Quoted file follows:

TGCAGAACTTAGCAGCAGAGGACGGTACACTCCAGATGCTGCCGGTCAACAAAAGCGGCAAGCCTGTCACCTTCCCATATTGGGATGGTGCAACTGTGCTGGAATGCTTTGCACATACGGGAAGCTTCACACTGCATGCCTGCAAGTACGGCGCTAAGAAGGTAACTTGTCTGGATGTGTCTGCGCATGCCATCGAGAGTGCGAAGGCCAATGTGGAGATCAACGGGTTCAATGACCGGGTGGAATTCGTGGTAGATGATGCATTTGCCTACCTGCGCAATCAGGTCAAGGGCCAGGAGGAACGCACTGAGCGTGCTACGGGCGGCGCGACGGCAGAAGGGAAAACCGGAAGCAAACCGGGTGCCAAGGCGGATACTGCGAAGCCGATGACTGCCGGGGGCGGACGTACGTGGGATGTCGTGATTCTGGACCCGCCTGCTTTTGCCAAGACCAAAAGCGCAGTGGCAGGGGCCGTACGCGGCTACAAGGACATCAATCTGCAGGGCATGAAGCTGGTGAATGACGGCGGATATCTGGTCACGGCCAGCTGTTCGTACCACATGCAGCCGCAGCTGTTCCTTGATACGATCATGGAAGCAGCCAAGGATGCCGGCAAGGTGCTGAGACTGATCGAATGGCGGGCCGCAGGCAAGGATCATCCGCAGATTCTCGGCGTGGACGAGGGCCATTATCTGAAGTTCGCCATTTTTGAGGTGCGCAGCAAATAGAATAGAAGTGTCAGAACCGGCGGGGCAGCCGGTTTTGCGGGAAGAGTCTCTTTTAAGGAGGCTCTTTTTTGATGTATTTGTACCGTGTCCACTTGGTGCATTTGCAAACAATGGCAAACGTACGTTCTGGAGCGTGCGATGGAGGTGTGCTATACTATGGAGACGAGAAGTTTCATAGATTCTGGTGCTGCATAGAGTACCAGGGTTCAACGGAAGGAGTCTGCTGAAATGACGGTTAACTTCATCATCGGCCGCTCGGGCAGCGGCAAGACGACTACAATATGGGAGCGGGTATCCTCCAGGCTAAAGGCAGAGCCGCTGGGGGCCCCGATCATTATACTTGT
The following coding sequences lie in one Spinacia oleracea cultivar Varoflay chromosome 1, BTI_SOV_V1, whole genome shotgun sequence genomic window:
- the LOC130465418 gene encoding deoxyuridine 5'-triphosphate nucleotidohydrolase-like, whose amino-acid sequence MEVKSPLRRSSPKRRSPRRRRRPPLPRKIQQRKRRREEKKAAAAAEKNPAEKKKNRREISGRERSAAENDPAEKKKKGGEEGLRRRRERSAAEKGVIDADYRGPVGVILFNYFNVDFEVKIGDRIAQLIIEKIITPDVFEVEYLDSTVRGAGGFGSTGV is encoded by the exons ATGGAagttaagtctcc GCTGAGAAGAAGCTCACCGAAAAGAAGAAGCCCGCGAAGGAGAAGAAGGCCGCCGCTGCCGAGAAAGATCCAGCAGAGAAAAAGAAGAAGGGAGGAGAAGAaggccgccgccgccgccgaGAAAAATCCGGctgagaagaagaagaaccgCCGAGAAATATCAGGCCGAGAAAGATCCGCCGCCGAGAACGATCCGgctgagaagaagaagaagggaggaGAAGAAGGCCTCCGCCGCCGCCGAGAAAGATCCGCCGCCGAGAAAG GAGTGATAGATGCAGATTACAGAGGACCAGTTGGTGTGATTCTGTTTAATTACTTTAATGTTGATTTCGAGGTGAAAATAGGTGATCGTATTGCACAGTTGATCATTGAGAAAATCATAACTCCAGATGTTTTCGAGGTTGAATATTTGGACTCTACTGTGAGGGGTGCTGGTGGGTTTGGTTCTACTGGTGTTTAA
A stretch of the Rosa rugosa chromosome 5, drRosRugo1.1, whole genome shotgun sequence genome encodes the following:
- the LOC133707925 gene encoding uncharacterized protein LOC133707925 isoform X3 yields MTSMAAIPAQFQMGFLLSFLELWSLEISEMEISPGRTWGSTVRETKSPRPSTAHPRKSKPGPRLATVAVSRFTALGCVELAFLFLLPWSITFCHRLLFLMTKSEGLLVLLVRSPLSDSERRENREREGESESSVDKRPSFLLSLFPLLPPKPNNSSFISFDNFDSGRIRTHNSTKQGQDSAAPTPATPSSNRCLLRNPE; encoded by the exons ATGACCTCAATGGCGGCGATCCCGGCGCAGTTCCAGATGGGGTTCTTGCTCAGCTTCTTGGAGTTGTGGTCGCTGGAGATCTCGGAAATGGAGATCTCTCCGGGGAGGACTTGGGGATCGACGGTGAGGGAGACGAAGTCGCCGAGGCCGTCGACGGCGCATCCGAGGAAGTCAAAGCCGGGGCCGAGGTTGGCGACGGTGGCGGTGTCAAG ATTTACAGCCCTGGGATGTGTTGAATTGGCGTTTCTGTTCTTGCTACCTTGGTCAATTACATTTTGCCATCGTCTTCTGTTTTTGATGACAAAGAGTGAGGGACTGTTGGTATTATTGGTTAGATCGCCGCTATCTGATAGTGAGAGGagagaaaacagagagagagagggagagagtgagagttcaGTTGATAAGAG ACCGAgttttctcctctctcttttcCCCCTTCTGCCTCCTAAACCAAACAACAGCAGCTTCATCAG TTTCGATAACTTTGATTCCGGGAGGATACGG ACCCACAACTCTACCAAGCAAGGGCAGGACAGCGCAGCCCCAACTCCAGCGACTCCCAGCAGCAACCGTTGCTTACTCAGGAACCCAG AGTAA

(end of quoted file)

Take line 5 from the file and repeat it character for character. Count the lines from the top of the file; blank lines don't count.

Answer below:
- the LOC133707925 gene encoding uncharacterized protein LOC133707925 isoform X3 yields MTSMAAIPAQFQMGFLLSFLELWSLEISEMEISPGRTWGSTVRETKSPRPSTAHPRKSKPGPRLATVAVSRFTALGCVELAFLFLLPWSITFCHRLLFLMTKSEGLLVLLVRSPLSDSERRENREREGESESSVDKRPSFLLSLFPLLPPKPNNSSFISFDNFDSGRIRTHNSTKQGQDSAAPTPATPSSNRCLLRNPE; encoded by the exons ATGACCTCAATGGCGGCGATCCCGGCGCAGTTCCAGATGGGGTTCTTGCTCAGCTTCTTGGAGTTGTGGTCGCTGGAGATCTCGGAAATGGAGATCTCTCCGGGGAGGACTTGGGGATCGACGGTGAGGGAGACGAAGTCGCCGAGGCCGTCGACGGCGCATCCGAGGAAGTCAAAGCCGGGGCCGAGGTTGGCGACGGTGGCGGTGTCAAG ATTTACAGCCCTGGGATGTGTTGAATTGGCGTTTCTGTTCTTGCTACCTTGGTCAATTACATTTTGCCATCGTCTTCTGTTTTTGATGACAAAGAGTGAGGGACTGTTGGTATTATTGGTTAGATCGCCGCTATCTGATAGTGAGAGGagagaaaacagagagagagagggagagagtgagagttcaGTTGATAAGAG ACCGAgttttctcctctctcttttcCCCCTTCTGCCTCCTAAACCAAACAACAGCAGCTTCATCAG TTTCGATAACTTTGATTCCGGGAGGATACGG ACCCACAACTCTACCAAGCAAGGGCAGGACAGCGCAGCCCCAACTCCAGCGACTCCCAGCAGCAACCGTTGCTTACTCAGGAACCCAG AGTAA